30 September 2010

Project Management: Project Management (Definitions)

"Project Management is an approach which has been developed and successfully employed for more than a decade to systematically plan and control efforts which have an identifiable end item, the production of which involves complexity, risk and some sort of a fixed deadline." (G F Blanchard & D L Cook, "Project Management and Educational Change", 1973)

"Project management is the planning, organizing, directing, and controlling of company resources for a relatively short-term objective that has been established to complete specific goals and objectives. Furthermore, project management utilises the systems approach to management by having functional personnel (the vertical hierarchy) assigned to a specific project." (Harold Kerzner, "Project Management for Executives", 1982)

"Project management is the application of knowledge, skills, tools, and techniques to a broad range of activities in order to meet the requirements of the particular project. A project is a temporary endeavor undertaken to achieve a particular aim." (Irene Chen, "Instructional Design Methodologies", 2008)

"The act of planning and managing a series of tasks and agreed-upon deliverables. It is based on standard methods and processes." (Steven Haines, "The Product Manager's Desk Reference", 2008)

"The application of knowledge, skills, tools, and techniques to project activities to meet the project requirements." (Cynthia Stackpole, "PMP® Certification All-in-One For Dummies®", 2011)

"The process of managing a project. Deploys tools, processes and attitudes that deal with the complexity and uncertainty inherent in a project." (Mike Clayton, "Brilliant Project Leader", 2012)

"A profession in the programmatic sciences that focuses on the design and completion of work plans to ensure the efficient delivery of specified work products on time, on budget, and to specifications. Project management is practiced by project managers who apply professional knowledge, skills, tools, and techniques to ensure the effective management of operational uncertainty and the resolution of operational complexity." (Richard J Heaslip, "Managing Complex Projects and Programs", 2014)

"The application of knowledge, skills, tools, and techniques to project activities to meet the project requirements." (PMI, "Implementing Organizational Project Management: A Practice Guide", 2014)

"The process of managing required project activities and tasks in a formal manner to complete a project; performed primarily by the project manager." (Robert F Smallwood, "Information Governance: Concepts, Strategies, and Best Practices", 2014)

"Project management is the application of methods, tools, techniques and competencies to a project. Project management includes the integration of the various phases of the project life cycle [...]" (ISO 25000)

29 September 2010

SQL Server Troubleshooting: Who is Active

    I checked ReplTalk’s post on “waiting” statements, realizing that I had to write a similar query when troubleshooting performance of running queries in general, respectively blocking issues in particular. The novelty resides in Adam Machanic’s comment to the respective post, the link leading me to sp_whoisactive stored procedure which provides a collection of wait stats, lock information, outer command/batch, etc. The procedure is impressive from the point of view of its complexity (and number of lines), the author spending many hours on this piece of art. The parameters are well documented but not the logic, some additional information could be gathered from the several posts on this topic, however that won’t make easier reviewer’s work. After a first review I’m missing a few examples and scenarios in which to use the procedure, without them I’m kind of starting from 0.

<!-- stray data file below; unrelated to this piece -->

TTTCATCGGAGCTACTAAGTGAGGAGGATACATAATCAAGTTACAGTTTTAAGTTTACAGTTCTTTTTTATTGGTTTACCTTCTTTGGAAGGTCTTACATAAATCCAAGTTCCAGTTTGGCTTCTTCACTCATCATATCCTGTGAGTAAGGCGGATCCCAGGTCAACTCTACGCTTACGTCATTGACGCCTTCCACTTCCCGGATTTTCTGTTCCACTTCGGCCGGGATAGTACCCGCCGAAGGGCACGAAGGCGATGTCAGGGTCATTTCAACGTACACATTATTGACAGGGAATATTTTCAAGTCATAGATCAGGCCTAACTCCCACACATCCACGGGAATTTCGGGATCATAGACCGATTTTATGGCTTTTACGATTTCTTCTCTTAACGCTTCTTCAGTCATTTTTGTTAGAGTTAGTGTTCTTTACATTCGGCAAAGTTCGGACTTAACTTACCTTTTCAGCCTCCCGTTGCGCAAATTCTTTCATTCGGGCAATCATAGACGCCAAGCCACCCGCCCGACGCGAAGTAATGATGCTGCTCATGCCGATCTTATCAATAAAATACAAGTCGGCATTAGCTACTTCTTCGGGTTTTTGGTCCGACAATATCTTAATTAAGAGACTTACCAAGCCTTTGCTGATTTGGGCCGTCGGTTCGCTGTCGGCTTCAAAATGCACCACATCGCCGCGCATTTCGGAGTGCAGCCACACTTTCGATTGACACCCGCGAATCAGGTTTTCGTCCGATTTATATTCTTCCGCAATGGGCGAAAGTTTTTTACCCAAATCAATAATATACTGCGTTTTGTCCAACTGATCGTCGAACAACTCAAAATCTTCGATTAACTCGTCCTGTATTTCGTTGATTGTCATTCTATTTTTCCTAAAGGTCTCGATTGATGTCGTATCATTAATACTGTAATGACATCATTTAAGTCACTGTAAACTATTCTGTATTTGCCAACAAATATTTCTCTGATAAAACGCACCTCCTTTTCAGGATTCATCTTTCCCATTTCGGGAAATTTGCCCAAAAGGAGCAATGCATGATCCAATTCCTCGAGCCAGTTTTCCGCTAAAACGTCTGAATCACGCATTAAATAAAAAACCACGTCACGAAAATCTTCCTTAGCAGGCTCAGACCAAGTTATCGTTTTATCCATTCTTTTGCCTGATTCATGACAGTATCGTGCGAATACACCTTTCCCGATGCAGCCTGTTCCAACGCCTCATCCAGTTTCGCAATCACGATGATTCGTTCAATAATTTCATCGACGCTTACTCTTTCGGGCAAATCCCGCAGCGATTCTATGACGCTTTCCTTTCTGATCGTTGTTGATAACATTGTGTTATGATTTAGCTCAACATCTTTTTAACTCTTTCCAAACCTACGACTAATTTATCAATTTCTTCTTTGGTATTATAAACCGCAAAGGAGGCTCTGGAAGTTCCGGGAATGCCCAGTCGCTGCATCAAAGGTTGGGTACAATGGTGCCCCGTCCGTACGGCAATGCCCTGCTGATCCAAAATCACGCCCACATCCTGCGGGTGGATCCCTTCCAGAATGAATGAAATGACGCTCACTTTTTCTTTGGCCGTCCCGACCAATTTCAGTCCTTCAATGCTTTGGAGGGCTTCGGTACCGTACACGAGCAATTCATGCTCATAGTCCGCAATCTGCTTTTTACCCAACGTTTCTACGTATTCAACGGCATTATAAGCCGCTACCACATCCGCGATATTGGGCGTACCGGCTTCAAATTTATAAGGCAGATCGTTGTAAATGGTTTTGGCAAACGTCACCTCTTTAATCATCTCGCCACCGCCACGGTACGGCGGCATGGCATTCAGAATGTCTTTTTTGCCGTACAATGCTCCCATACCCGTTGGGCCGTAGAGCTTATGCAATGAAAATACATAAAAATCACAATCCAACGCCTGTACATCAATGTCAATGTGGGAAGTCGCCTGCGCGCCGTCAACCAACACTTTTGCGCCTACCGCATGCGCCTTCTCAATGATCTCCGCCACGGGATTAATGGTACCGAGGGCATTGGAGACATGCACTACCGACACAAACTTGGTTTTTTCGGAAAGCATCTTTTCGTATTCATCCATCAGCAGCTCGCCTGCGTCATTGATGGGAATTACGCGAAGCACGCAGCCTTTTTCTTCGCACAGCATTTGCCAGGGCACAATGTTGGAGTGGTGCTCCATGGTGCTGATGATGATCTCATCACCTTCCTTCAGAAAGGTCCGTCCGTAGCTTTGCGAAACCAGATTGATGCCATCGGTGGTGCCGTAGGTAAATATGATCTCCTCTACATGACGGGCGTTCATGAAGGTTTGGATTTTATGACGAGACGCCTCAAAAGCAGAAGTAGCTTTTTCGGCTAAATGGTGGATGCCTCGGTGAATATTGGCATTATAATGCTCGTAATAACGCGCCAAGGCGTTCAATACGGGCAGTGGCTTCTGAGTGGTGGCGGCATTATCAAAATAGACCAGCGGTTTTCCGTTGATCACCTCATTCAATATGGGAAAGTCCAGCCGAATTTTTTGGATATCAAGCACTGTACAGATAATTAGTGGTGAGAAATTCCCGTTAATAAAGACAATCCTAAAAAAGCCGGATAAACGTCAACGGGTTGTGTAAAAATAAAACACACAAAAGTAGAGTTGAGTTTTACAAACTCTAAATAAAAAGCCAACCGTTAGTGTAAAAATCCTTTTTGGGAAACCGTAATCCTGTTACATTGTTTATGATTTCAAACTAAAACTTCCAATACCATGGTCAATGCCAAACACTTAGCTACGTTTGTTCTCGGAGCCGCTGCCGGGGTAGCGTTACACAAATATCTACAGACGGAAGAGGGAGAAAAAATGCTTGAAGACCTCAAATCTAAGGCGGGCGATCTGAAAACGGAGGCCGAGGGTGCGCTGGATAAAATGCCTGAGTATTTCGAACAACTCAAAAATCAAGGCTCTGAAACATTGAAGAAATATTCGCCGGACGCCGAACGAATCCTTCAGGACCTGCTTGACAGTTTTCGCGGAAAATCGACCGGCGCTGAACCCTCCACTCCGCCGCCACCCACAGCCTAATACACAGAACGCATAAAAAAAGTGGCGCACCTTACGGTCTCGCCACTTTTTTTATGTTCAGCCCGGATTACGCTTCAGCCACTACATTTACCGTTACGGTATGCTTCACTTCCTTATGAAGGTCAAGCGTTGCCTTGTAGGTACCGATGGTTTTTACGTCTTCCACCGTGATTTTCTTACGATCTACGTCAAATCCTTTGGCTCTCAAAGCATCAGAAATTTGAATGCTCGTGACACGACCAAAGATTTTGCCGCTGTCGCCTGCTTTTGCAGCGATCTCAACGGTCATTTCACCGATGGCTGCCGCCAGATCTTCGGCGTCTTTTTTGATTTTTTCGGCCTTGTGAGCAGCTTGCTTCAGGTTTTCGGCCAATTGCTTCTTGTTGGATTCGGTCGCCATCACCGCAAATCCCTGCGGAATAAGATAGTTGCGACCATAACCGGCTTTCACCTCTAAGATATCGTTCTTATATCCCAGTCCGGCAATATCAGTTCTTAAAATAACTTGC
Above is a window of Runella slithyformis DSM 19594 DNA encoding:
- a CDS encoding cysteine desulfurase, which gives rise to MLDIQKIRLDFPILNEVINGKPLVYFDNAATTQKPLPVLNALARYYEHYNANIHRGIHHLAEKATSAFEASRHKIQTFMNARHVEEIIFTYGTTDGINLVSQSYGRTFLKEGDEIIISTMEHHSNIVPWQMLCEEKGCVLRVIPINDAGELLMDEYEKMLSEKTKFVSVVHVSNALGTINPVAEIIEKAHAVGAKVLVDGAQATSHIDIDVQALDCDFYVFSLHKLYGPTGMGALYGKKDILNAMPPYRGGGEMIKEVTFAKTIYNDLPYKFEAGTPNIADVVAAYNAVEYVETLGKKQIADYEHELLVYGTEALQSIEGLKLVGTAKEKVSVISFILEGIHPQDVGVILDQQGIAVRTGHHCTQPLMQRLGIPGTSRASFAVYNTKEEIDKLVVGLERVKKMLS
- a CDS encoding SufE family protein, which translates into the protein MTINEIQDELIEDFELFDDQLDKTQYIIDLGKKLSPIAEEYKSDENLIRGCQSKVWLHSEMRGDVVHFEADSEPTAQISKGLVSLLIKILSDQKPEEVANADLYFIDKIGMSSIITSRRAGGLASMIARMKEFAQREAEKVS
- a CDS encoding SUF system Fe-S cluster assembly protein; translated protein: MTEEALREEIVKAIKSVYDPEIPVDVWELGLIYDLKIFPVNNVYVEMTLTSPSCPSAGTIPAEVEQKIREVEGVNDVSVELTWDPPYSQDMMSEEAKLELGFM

I am a little reticent in using other people’s code when the code is too complex and requires too much time to be understood, especially when the respective code is not documented, requires a whole manual and/or the code isn’t easy to use. These aspects don’t decrease the merit of the person who wrote it but it decreases the overall utility of the respective code, because when people don’t understand the usability and/or range of applicability of a piece of code, the risk of people misusing the respective piece of code is quite high. From my perspective I find it more useful to have in place a set of queries and procedures that help you troubleshoot performance issues than having a stored procedure that attempts to do everything, requires many parameters, time to be debugged and understood. 

   SQL Server lacks in documentation describing in detail how its internal actually work. The stored procedure could be used to understand how various situations were handled, one of the first problems residing in identifying the piece of code corresponding to each scenario, “isolate” it and make most of it. Most probably a developer who’s trying to understand the respective code will need to break down the code in chunks, like I did, and use them in isolation in order to prove code’s logic. Sure, the followed approach depends also on each person’s skills, level of understanding and exploration techniques. As too much philosophy is not good, especially when divagating from the subject, I will end by inviting the reader to look over the respective stored procedure and, why not, to improve it, eventually derive more knowledge out of it.
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